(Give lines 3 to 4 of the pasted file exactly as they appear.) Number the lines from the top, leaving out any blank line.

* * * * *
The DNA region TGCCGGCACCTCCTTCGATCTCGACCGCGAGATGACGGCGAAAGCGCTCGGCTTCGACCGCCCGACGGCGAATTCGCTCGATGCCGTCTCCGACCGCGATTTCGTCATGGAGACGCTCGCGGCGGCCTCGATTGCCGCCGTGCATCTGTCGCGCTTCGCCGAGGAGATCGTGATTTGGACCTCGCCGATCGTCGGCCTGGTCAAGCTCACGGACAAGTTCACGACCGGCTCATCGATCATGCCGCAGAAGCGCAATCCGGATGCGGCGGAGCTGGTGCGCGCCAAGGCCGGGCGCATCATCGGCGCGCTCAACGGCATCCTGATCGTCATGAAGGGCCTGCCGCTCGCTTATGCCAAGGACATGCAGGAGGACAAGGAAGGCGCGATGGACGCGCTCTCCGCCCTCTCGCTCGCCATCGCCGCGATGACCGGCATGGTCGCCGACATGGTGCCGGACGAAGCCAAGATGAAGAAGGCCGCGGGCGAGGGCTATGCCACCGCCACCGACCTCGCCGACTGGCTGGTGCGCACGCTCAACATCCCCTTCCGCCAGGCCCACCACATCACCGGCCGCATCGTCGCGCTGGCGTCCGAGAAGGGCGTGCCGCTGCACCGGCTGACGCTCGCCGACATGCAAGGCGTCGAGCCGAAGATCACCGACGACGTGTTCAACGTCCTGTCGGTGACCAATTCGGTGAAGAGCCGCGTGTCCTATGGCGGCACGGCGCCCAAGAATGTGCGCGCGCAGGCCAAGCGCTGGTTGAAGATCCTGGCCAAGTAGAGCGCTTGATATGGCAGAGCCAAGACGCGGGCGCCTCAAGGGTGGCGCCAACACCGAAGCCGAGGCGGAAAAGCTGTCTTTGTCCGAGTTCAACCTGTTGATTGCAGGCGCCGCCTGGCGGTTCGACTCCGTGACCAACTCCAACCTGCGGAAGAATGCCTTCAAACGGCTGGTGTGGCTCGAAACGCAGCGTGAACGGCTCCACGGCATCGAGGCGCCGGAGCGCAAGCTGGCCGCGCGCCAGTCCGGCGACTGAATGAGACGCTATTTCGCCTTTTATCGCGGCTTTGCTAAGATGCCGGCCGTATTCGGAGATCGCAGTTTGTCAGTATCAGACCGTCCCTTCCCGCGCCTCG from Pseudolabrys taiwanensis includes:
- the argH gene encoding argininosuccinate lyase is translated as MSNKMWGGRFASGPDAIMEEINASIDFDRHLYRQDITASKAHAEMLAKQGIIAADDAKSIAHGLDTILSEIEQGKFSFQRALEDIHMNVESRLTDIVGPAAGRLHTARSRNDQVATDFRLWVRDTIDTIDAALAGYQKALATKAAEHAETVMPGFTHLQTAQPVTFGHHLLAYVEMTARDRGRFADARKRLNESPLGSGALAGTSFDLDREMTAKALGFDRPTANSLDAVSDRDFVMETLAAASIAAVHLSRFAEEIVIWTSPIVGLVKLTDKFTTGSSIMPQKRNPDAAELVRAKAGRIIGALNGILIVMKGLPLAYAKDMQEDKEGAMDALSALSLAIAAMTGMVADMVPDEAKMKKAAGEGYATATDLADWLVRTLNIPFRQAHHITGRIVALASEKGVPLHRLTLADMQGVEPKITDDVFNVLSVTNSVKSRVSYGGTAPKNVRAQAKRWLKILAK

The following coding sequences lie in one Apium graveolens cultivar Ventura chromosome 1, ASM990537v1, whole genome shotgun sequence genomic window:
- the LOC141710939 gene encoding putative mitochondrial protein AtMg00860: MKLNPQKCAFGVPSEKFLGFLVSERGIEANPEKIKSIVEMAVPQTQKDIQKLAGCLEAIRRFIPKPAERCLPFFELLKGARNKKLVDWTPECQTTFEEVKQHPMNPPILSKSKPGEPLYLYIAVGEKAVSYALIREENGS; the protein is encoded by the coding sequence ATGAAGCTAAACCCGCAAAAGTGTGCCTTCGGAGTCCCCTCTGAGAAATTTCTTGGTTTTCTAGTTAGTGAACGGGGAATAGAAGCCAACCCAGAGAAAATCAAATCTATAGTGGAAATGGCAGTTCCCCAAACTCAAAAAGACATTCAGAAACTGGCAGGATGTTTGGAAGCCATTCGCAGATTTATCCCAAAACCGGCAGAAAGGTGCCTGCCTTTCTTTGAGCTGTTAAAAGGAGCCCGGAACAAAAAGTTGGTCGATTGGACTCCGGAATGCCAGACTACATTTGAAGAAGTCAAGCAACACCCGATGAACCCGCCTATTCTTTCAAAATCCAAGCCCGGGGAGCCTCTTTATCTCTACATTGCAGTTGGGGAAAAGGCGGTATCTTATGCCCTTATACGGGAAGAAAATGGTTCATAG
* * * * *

The following coding sequences lie in one Apium graveolens cultivar Ventura chromosome 1, ASM990537v1, whole genome shotgun sequence genomic window:
- the LOC141710939 gene encoding putative mitochondrial protein AtMg00860: MKLNPQKCAFGVPSEKFLGFLVSERGIEANPEKIKSIVEMAVPQTQKDIQKLAGCLEAIRRFIPKPAERCLPFFELLKGARNKKLVDWTPECQTTFEEVKQHPMNPPILSKSKPGEPLYLYIAVGEKAVSYALIREENGS; the protein is encoded by the coding sequence ATGAAGCTAAACCCGCAAAAGTGTGCCTTCGGAGTCCCCTCTGAGAAATTTCTTGGTTTTCTAGTTAGTGAACGGGGAATAGAAGCCAACCCAGAGAAAATCAAATCTATAGTGGAAATGGCAGTTCCCCAAACTCAAAAAGACATTCAGAAACTGGCAGGATGTTTGGAAGCCATTCGCAGATTTATCCCAAAACCGGCAGAAAGGTGCCTGCCTTTCTTTGAGCTGTTAAAAGGAGCCCGGAACAAAAAGTTGGTCGATTGGACTCCGGAATGCCAGACTACATTTGAAGAAGTCAAGCAACACCCGATGAACCCGCCTATTCTTTCAAAATCCAAGCCCGGGGAGCCTCTTTATCTCTACATTGCAGTTGGGGAAAAGGCGGTATCTTATGCCCTTATACGGGAAGAAAATGGTTCATAG